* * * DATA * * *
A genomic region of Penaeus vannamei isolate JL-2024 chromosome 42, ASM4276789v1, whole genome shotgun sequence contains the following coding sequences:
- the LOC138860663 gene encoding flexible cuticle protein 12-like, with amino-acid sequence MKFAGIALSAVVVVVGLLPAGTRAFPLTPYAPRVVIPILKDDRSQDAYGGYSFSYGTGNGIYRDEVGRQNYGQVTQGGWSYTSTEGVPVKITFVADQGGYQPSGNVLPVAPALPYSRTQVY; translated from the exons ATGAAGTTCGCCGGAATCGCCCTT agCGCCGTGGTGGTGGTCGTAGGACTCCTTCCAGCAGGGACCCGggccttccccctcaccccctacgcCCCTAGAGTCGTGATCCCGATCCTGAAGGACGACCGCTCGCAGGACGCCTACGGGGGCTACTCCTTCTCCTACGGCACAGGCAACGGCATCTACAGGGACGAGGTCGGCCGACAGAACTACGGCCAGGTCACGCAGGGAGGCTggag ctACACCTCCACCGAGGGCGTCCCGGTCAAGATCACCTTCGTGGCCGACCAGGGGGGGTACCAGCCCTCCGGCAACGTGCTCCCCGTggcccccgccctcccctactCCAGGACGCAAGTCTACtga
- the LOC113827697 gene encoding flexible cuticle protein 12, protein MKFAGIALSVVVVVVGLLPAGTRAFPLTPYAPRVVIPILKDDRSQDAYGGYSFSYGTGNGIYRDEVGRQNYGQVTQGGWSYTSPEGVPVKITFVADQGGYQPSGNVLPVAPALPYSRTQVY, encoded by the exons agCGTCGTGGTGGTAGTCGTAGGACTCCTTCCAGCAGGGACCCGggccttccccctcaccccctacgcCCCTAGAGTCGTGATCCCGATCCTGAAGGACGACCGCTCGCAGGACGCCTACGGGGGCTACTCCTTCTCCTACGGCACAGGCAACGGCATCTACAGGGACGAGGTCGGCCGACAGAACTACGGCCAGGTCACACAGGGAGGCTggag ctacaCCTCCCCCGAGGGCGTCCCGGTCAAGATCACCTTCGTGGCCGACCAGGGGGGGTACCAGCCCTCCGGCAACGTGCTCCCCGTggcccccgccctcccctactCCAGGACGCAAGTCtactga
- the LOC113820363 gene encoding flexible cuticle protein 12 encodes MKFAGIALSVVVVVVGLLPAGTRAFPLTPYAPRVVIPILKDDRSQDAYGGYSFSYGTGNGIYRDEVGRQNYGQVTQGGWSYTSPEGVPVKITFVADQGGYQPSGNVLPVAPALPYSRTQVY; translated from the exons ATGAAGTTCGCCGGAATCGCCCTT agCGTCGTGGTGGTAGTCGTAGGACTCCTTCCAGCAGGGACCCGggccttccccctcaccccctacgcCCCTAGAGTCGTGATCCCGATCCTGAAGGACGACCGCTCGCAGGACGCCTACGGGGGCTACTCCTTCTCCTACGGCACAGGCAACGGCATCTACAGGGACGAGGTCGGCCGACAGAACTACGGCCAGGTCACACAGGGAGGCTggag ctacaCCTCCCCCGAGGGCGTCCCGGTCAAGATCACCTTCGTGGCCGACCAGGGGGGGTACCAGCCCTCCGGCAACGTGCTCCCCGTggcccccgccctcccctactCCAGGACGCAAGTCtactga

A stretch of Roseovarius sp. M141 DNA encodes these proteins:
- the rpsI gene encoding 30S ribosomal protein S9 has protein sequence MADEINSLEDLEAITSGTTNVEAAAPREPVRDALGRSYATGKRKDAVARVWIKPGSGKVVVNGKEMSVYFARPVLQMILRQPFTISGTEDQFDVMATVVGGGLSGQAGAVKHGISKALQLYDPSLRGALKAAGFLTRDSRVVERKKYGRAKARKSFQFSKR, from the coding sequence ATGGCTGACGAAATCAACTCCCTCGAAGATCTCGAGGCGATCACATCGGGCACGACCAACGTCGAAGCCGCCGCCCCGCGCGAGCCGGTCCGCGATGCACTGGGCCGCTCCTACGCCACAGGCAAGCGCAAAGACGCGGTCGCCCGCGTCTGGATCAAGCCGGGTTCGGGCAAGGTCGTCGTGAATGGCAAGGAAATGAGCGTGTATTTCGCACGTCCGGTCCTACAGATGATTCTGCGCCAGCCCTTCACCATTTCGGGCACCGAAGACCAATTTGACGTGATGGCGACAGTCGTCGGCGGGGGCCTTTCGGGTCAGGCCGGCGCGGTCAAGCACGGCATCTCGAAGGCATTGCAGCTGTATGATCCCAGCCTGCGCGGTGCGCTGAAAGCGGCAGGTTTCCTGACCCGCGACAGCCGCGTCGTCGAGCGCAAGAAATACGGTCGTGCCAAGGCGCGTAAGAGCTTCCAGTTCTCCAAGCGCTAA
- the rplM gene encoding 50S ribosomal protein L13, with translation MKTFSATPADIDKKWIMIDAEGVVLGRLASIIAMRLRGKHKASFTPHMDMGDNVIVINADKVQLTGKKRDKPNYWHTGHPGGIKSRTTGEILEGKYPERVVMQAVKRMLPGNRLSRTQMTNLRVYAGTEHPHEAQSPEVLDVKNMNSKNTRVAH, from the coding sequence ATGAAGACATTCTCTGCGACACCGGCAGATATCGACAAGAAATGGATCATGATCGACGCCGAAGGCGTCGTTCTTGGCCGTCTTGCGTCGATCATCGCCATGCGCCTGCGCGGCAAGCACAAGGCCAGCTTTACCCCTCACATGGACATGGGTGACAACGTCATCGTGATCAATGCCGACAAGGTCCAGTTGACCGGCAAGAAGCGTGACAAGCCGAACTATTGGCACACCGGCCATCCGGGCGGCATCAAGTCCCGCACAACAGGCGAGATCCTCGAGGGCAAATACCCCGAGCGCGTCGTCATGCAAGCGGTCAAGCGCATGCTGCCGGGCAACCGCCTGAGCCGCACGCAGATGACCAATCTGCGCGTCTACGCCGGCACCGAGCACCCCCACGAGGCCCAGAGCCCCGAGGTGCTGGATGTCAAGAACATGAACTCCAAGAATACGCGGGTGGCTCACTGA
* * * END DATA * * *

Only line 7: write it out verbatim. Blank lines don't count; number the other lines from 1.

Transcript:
- the rplM gene encoding 50S ribosomal protein L13, with translation MKTFSATPADIDKKWIMIDAEGVVLGRLASIIAMRLRGKHKASFTPHMDMGDNVIVINADKVQLTGKKRDKPNYWHTGHPGGIKSRTTGEILEGKYPERVVMQAVKRMLPGNRLSRTQMTNLRVYAGTEHPHEAQSPEVLDVKNMNSKNTRVAH, from the coding sequence ATGAAGACATTCTCTGCGACACCGGCAGATATCGACAAGAAATGGATCATGATCGACGCCGAAGGCGTCGTTCTTGGCCGTCTTGCGTCGATCATCGCCATGCGCCTGCGCGGCAAGCACAAGGCCAGCTTTACCCCTCACATGGACATGGGTGACAACGTCATCGTGATCAATGCCGACAAGGTCCAGTTGACCGGCAAGAAGCGTGACAAGCCGAACTATTGGCACACCGGCCATCCGGGCGGCATCAAGTCCCGCACAACAGGCGAGATCCTCGAGGGCAAATACCCCGAGCGCGTCGTCATGCAAGCGGTCAAGCGCATGCTGCCGGGCAACCGCCTGAGCCGCACGCAGATGACCAATCTGCGCGTCTACGCCGGCACCGAGCACCCCCACGAGGCCCAGAGCCCCGAGGTGCTGGATGTCAAGAACATGAACTCCAAGAATACGCGGGTGGCTCACTGA